The difference of void and float when creating a function

Hi there,

I’m quite curious about the difference between void and float
I notice that when it is written return fahr;, the function starts with float. but when it doesn’t show return anything, it starts with void
how exactly these two things are different?

The bit at the beginning of the line declares the type of thing that the function is going to return.

The return statement is the line in the function that actually causes the function to spit out its output to the code that called the function.

The function that converts degrees celsius to degrees fahrenheit is declared as returning a float, and so there must be a return statement in the function that gives a float back to the function’s caller:

float fahrenheitFromCelsius(float degreesCelsius) { float degreesFahrenheit = degreesCelsius * 1.8 + 32.0; return degreesFahrenheit; }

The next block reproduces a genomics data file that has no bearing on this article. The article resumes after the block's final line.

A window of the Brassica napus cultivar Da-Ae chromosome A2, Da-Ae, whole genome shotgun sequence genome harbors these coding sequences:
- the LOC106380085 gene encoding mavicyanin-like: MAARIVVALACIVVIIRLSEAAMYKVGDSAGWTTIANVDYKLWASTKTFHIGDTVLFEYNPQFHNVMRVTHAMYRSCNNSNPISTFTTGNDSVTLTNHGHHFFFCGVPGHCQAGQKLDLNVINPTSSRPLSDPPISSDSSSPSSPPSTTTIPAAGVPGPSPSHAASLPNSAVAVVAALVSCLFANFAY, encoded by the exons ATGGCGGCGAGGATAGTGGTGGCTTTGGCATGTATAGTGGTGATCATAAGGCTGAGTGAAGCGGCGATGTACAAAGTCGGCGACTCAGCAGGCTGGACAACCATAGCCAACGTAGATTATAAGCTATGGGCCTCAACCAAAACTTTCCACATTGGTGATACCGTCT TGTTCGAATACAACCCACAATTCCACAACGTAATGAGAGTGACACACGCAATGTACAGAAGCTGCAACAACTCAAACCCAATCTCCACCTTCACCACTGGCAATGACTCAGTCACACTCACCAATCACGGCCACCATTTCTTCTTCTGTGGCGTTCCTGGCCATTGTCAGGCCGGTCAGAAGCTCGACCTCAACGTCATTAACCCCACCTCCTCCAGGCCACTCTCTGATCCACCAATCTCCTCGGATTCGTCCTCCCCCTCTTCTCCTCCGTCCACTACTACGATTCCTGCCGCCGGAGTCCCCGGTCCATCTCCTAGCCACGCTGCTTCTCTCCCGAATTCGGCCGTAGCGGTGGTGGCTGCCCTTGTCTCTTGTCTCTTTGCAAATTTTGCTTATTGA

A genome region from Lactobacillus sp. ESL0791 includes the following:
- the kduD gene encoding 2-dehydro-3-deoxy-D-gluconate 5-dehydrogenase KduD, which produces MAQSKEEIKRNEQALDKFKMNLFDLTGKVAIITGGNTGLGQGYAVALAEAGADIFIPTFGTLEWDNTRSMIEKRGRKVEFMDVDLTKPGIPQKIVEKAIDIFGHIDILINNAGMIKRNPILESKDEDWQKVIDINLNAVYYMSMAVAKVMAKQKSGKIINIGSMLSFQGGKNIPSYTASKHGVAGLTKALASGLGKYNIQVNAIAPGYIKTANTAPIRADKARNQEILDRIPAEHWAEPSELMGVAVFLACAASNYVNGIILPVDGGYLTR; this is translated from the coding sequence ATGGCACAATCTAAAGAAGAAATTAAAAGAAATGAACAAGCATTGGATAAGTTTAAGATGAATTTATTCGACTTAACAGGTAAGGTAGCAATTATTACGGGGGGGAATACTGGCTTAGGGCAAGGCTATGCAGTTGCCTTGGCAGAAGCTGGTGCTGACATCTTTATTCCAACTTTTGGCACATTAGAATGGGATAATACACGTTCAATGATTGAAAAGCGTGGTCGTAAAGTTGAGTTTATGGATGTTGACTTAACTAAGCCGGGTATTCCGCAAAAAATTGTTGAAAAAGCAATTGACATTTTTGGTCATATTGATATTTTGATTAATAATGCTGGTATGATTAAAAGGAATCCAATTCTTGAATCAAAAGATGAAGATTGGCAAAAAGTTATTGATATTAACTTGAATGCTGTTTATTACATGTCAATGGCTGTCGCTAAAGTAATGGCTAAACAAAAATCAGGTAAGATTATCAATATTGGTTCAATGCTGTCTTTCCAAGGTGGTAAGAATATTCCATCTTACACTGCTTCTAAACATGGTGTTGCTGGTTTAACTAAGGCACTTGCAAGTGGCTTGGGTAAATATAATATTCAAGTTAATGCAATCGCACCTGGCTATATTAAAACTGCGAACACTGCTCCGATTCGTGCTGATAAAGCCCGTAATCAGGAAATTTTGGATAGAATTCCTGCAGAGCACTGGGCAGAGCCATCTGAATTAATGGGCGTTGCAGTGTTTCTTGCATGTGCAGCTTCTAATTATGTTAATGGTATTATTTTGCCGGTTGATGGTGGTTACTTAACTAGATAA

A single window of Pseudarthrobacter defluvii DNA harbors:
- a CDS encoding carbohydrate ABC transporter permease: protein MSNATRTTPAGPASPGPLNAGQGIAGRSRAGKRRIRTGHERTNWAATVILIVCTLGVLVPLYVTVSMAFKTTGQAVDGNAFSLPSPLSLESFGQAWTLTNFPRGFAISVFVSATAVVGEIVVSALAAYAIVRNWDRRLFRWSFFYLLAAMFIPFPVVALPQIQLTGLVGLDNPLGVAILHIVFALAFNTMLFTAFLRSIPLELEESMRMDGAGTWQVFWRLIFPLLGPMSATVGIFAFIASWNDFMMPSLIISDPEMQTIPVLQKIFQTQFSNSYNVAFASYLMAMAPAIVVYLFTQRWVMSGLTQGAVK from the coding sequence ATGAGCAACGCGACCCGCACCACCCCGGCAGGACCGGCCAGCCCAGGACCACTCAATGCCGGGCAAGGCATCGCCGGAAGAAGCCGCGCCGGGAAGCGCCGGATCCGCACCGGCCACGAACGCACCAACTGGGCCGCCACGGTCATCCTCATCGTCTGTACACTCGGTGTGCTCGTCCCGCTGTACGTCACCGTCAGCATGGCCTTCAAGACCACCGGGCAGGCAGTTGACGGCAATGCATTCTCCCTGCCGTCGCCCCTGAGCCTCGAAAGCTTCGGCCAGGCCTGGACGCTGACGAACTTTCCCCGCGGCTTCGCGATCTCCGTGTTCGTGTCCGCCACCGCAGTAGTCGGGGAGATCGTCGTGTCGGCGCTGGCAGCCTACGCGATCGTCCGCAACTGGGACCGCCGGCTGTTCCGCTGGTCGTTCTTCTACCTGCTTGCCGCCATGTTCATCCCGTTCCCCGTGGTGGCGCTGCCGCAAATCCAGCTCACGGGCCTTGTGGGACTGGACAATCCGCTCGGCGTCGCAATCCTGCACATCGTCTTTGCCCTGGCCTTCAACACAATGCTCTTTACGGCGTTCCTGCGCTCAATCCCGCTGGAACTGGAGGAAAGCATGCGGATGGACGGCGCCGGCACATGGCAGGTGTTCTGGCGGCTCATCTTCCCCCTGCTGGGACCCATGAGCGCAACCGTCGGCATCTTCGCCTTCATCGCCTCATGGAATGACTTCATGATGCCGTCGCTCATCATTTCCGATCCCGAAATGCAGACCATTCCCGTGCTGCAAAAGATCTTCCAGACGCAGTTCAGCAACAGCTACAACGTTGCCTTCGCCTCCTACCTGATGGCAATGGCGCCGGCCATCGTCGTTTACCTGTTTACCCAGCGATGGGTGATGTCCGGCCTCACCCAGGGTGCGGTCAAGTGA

A function that doesn’t actually have any output (doesn’t give anything back) accordingly doesn’t have a return statement at all. The function is declared as returning void as a way to tell the compiler that the function doesn’t return anything:

void sayTheNumber(int someNumber) { printf("the number is %d", someNumber); }

void isn’t actually a type like float or int. You can’t declare a variable of type void. void is a placeholder that’s used to indicate the absence of an argument or return type to the compiler in cases like the function above.